• Breath of the Earth, 2011 - Vezur
  • The Man on the Balcony, 1880
  • The Sky, 2011 - Vezur
  • Dancers, 2011 - Vezur
  • Russian Belle and Landscape, 1904
  • Flying people, 2011 - Vezur
  • Horses, 2011 - Vezur
  • Sun Walk Over The Bridge, 2011 - Vezur
  • The Football Players, 1908
  • Moonlight On The Loire Barbizon landscape
  • Tree of Life, 1909
  • Big Red Buste, 1913
  • Portrait Of The Painter Max Oppenheimer, 1910
  • Nabis Landscape, 1890
  • Landscape at Saint-Rémy, 1889
  • The Sleeping Gypsy, 1897
  • La Sybille, 1891
  • Portraits at the Stock Exchange, 1879
  • Saint John, 1892
  • Flowers in a Vase, 1866
  • Buddah In His Youth, 1904
  • Riga Springtime, 2011 - Vezur
  • A Friend in Need, 1903
  • The Banks of the River at Veneux, 1881
  • Conversion, 1912
  • Avenue of poplars at sunset, 1884
  • Almond Branches in Bloom, San Remy, 1890
  • Antibes Seen from the Salis Garden, 1888
  • Midsummer Night, 1876
  • Old Town Charm, 2011 - Vezur
  • Caricature Self Portrait, 1889
  • Stork, 2011 - Vezur
  • Agony, 1912
  • Sea coast, 2011 - Vezur
  • Yellow Circle, 1926
  • Walk Along The Sea, 2011 - Vezur
  • Woman with a Parasol and Small Child on a Sunlit Hillside,1874
  • Reclining Woman with Green Stockings (aka Adele Harms), 1917
  • Bare Tree behind a Fence, 1912
  • Lying act, 1917
  • Girls, 2011 - Vezur
  • Old Riga, 2011 - Vezur
  • Study for The Spanish Dance, 1882
  • Poppy field in Giverny, 1885
  • Old Riga view, 2011 - Vezur
  • House of Blackheads, 2011 - Vezur
  • The Haymaker, 1886
  • Seacoast at Engure, 2011 - Vezur
  • Old Town In The Snow, 2011 - Vezur
  • Lady of the Flowers, 1895

Anna Pavlova in the Ballet Sylphyde, 1909

Anna Pavlova in the Ballet Sylphyde, 1909

Valentin Aleksandrovich Serov

Pavlova's infinite finesse, delicacy and emotional dimension was captured by artist Valentin Serov, who painted her famous 1909 life-size portrait. Pavlova is depicted in her favorite role as a white swan on a blue background.

Anna Pavlova (1881-1931) was the daughter of a laundry-woman. Her father may have been a young Jewish soldier and businessman; she took the last name of her mother's later husband who likely adopted her when she was about three years old.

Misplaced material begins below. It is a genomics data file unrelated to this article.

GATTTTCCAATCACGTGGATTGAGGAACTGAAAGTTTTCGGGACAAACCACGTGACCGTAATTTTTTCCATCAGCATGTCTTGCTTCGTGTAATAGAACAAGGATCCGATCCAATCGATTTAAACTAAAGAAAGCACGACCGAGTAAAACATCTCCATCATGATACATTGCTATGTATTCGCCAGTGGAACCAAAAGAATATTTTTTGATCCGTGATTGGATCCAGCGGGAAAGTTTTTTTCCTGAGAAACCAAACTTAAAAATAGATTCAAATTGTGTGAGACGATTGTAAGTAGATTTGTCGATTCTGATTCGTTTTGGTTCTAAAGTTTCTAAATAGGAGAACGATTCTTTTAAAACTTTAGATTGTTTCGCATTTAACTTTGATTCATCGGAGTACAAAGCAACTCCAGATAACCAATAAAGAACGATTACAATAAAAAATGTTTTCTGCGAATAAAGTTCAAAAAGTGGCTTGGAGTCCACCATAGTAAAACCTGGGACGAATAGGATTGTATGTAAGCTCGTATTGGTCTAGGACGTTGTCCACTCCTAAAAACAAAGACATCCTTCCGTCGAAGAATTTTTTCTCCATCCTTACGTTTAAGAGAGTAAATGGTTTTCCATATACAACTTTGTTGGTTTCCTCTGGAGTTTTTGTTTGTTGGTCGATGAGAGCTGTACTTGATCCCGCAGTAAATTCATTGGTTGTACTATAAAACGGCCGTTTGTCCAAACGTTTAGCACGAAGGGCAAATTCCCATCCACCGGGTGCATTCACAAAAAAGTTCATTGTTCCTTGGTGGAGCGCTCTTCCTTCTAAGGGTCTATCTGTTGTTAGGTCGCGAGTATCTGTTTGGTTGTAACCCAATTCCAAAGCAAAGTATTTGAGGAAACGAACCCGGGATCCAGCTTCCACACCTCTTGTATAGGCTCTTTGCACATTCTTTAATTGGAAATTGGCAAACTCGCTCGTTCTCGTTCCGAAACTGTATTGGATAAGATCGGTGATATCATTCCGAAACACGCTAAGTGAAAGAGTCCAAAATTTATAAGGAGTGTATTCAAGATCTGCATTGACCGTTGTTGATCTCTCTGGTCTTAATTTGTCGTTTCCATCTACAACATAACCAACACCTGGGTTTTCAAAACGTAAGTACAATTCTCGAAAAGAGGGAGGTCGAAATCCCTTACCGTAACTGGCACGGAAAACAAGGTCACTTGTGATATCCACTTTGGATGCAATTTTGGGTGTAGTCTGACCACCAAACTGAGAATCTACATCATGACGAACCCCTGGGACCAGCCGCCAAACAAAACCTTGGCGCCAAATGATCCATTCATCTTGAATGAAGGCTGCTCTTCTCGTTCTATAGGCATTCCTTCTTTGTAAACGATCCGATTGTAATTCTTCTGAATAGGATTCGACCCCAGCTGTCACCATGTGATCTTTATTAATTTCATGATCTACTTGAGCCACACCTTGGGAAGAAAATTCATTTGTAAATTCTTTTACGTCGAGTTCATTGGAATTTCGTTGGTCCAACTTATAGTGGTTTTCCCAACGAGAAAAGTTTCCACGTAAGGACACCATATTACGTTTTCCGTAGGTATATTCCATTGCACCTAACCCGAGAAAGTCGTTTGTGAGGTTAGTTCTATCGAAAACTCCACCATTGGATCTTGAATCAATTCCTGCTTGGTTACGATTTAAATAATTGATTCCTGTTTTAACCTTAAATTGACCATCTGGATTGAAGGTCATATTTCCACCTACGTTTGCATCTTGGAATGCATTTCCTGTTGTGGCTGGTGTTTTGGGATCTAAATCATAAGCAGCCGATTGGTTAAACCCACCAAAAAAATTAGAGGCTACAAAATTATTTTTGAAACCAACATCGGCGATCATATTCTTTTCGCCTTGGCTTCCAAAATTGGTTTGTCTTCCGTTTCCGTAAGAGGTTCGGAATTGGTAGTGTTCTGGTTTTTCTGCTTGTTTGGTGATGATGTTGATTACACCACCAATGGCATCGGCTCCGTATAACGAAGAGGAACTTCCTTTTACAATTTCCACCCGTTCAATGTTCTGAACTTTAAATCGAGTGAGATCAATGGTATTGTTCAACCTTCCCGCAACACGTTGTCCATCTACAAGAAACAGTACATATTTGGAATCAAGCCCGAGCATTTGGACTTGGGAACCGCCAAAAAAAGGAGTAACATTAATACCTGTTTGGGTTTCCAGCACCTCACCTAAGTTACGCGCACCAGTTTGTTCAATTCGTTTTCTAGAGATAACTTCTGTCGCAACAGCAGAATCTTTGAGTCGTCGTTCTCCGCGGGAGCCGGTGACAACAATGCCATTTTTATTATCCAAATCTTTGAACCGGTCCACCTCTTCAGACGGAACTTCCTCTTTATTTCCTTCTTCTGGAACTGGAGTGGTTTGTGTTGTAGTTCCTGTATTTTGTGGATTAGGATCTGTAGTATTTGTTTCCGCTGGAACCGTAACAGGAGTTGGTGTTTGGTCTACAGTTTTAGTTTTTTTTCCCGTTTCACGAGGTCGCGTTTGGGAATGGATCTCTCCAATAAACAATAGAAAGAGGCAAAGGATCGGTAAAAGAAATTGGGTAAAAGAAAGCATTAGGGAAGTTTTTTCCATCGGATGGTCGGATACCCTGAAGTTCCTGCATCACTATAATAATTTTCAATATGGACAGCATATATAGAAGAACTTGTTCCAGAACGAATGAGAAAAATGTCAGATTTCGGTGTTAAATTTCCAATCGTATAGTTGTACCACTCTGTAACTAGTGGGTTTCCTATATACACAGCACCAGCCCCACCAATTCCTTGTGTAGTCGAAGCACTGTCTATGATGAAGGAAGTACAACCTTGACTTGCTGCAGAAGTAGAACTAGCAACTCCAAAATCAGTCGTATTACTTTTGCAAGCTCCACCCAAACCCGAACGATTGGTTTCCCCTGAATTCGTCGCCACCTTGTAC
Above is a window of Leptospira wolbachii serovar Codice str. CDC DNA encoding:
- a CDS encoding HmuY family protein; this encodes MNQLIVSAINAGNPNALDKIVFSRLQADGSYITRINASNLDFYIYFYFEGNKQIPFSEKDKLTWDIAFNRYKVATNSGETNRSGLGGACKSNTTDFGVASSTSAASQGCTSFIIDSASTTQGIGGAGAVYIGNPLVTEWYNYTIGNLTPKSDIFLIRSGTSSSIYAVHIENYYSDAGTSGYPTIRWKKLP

When she saw The Sleeping Beauty performed, Anna Pavlova decided to become a dancer, and entered the Imperial Ballet School at ten. She worked very hard there, and on graduation began to perform at the Maryinsky (or Mariinsky) Theatre, debuting on September 19, 1899.

In 1907, Anna Pavlova began her first tour, to Moscow, and by 1910 was appearing at the Metropolitan Opera House in America. She settled in England in 1912. When, in 1914, she was traveling through Germany on her way to England when Germany declared war on Russia, her connection to Russia was for all intents broken.

For the rest of her life, Anna Pavlova toured the world with her own company and kept a home in London, where her exotic pets were constant company when she was there. Victor Dandré, her manager, was also her companion, and may have been her husband; she herself distracted from clear answers on that.

While her contemporary, Isadora Duncan, introduced revolutionary innovations to dance, Anna Pavlova remained largely committed to the classic style. She was known for her daintiness, frailness, lightness and both wittiness and pathos.

Her last world tour was in 1928-29 and her last performance in England in 1930. Anna Pavlova appeared in a few silent films: one, The Immortal Swan, she shot in 1924 but it was not shown until after her death - it originally toured theaters in 1935-1936 in special showings, then was released more generally in 1956.

Anna Pavlova died of pleurisy in the Netherlands in 1931, having refused to have surgery, reportedly declaring, "If I can't dance then I'd rather be dead."

The painting will be delivered unstreched, rolled in protective & presentable case.